Color Depth

As shown above. Color depth allows you to change seven colors – R (Red), G (Green), B (Blue), C (Cyan), M (Magenta), and Y (Yellow) individually. You can go from -7 to +7 on each.

R +7


R -7


G +7


G -7


B +7


B -7


C +7


C -7


M +7


M -7


Y +7


Y -7


According to Sony:

This function is more effective for chromatic colors and less effective for achromatic colors. The color looks deeper as you increase the setting value towards the positive side, and lighter as you decrease the value towards the negative side. This function is effective even if you set [Color Mode] to [Black & White].

This is really powerful stuff. You can tweak the colors (hue) while not touching the ‘levels’. Achromatic means Black, Grey and White. Chromatic is everything else. So, if you shift the hue with Color Phase to get skin tones right, you can use Color Depth to tweak the rest of the colors to taste.

You can also use it for Green Screen or Blue Screen work. However, these need to be tweaked on a case-by-case, scene-by-scene basis. Otherwise they all stay at their defaults.


Detail changes the perception of sharpness, but doesn’t sharpen directly like an app does. The levels go from -7 to +7:


Within it, you also have a second complexity level called Adjust, which I won’t touch. However, Sony does try to explain what they are for:

Adjust: The following parameters can be selected manually.Mode: Selects auto/manual setting. (Auto (automatic optimization) / Manual (The details are set manually.))
V/H Balance: Sets the vertical (V) and horizontal (H) balance of DETAIL. (-2 (off to the vertical (V) side) to +2 (off to the horizontal (H) side))
B/W Balance: Selects the balance of the lower DETAIL (B) and the upper DETAIL (W). (Type1 (off to the lower DETAIL (B) side) to Type5 (off to the upper DETAIL (W) side))
Limit: Sets the limit level of [Detail]. (0 (Low limit level: likely to be limited) to 7 (High limit level: unlikely to be limited))
Crispning: Sets the crispening level. (0 (shallow crispening level) to 7 (deep crispening level))
Hi-Light Detail: Sets the [Detail] level in the high intensity areas. (0 to 4)

The only setting I change is Detail. By default, Detail is -7 in S-Log2, while in others it’s 0. I always use -7. It delivers the most pleasing image, and I can always sharpen in post if I want to.

I highly recommend -7 across the board.


The last thing is Copy. Once you save a particular setting, you can copy it to another profile so you don’t have to do everything from scratch:


That’s it!


These are important topics raised by subscribers that shed more light on this lesson.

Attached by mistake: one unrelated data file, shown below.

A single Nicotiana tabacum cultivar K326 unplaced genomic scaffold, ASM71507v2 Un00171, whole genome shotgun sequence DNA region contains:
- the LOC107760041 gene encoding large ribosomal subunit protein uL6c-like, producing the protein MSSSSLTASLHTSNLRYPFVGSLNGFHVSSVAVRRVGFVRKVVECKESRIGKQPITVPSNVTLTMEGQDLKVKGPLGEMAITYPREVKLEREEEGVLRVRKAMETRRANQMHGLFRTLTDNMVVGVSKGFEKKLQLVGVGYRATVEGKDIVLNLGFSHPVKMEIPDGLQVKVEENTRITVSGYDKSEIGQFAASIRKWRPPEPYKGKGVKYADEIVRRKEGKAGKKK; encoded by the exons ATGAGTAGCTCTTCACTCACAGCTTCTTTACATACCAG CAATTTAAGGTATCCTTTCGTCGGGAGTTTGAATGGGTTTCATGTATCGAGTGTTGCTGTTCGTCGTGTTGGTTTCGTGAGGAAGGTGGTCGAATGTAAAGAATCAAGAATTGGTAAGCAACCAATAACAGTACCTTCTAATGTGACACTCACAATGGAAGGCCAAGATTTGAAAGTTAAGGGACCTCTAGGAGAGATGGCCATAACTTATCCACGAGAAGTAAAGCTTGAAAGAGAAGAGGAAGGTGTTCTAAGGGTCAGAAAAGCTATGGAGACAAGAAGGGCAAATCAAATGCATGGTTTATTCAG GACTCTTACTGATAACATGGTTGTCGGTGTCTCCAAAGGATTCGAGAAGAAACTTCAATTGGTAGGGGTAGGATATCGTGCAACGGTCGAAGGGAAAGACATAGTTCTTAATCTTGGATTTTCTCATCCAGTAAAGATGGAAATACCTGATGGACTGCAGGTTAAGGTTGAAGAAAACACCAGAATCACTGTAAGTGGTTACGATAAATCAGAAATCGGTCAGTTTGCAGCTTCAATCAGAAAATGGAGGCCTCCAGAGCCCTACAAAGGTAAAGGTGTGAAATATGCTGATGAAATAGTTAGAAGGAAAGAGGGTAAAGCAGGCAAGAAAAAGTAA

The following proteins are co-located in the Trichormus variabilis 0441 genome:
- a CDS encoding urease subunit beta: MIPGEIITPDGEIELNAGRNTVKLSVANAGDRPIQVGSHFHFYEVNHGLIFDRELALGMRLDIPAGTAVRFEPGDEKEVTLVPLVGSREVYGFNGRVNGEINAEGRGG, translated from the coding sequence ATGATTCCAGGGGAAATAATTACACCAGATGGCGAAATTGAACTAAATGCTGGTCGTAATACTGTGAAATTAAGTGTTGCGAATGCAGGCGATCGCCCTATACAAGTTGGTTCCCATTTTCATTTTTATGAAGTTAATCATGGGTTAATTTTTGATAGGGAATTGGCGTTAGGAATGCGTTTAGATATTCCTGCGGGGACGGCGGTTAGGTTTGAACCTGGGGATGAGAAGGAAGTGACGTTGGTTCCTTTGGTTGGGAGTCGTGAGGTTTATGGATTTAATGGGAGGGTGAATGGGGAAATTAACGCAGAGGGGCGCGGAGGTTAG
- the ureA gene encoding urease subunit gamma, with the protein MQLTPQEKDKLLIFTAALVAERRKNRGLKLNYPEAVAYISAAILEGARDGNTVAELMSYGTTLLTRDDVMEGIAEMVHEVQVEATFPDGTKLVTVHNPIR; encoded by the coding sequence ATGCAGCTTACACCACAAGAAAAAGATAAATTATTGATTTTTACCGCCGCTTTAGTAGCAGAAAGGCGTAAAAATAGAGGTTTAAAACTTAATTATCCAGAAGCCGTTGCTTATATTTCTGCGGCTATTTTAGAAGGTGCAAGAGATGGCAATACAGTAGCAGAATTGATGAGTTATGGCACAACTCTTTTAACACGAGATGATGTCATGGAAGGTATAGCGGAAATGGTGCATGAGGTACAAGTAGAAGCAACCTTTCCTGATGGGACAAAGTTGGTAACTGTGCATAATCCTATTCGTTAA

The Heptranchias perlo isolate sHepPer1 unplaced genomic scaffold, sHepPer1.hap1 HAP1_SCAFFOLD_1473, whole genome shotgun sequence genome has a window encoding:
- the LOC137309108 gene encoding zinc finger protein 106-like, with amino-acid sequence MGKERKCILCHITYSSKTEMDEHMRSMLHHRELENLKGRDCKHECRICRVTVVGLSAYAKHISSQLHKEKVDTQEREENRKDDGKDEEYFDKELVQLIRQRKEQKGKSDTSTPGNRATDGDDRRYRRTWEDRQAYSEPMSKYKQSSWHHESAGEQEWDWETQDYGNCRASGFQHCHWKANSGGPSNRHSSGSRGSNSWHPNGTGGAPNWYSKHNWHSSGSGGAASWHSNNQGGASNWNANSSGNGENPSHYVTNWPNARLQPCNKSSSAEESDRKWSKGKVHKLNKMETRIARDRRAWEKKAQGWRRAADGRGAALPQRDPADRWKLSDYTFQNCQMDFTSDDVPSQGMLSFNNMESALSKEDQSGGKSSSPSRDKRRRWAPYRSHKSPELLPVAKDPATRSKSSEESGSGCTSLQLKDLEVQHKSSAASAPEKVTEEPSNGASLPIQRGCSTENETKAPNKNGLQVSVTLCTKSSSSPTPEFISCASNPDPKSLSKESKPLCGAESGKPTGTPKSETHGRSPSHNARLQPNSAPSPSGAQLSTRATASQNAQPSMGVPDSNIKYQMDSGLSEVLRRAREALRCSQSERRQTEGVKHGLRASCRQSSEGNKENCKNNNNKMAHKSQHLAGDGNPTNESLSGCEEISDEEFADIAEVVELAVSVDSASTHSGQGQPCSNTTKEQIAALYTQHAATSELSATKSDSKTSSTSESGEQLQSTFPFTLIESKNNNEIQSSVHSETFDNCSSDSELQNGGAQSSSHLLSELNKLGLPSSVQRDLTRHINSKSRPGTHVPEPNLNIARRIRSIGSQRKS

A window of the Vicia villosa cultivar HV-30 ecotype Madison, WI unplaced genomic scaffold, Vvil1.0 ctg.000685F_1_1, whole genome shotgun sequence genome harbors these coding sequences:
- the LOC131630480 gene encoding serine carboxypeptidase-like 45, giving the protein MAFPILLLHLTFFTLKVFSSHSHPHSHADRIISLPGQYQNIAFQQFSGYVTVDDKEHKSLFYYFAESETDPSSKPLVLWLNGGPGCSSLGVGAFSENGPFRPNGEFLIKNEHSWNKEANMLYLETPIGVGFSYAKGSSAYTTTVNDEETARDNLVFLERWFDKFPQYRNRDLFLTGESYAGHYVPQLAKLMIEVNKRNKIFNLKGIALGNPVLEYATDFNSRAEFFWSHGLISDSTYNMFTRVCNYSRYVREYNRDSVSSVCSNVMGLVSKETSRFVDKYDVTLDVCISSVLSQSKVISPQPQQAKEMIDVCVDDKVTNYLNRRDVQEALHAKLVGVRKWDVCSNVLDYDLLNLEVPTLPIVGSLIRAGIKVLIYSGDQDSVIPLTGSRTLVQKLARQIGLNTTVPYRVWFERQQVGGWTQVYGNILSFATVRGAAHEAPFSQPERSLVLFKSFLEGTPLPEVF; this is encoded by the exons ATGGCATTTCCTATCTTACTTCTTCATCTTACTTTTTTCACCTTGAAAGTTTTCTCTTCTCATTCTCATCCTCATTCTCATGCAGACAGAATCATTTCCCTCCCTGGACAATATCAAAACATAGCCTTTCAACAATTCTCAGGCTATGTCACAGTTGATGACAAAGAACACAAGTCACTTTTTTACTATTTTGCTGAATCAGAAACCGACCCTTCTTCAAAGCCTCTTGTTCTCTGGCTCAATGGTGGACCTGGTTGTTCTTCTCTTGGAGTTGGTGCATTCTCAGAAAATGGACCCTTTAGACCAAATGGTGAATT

Q. Can you mix and match color spaces. I’ve heard this xxxx use Pro space with the Cine profile.

A. Okay, this answer is going to be a bit long-winded, but please bear with me.

First of all, I want you to know that I have actually written an image processing algorithm (a rudimentary version of Photoshop, if you will) back when I was in college (2000). So, I understand the math and science behind this way more than the average blogger or user.

Knowing what I know, you need to follow Sony’s instructions on matching color spaces with their respective gammas. They are designed to go together, and if you change it (I don’t care what other bloggers or users say) you are asking for unpredictable results. It might look good in certain conditions, but it won’t hold in all conditions. All other picture profile settings are irrelevant if you neglect this basic marriage that Sony engineers have designed.

The ‘sweet-spot window’ for all profiles is very small (that’s how they have designed the camera so it won’t compete with the F5 or F55).

I know shooters with high-end broadcast cameras who get their footage rejected because they neglected to study their footage using the proper tools. Trust me when I say, it is in your best interest to shoot with the default settings and grade in post – especially with the A7s.

Q. If you were to tweak the picture profiles, how far would you push the settings? E.g., would you push saturation to +32?

A. I wouldn’t push the settings too far. Unless you have a broadcast monitor and scopes with you, it would be hard to know what you’re doing.

Secondly, broadcast monitors don’t display images in the Cinema, Hypergamma or S-Gamut color spaces.

Here are some notes:

  • I would not change the Knee.
  • I would also not increase the saturation beyond 3 or 4.
  • I would not change the Color Phase or Depth at all without the use of a true broadcast monitor in the field.

Q. Which is the best picture profile?

A. There is no picture profile setting that works well in all scenarios…unless it’s S-Log2 in its default settings.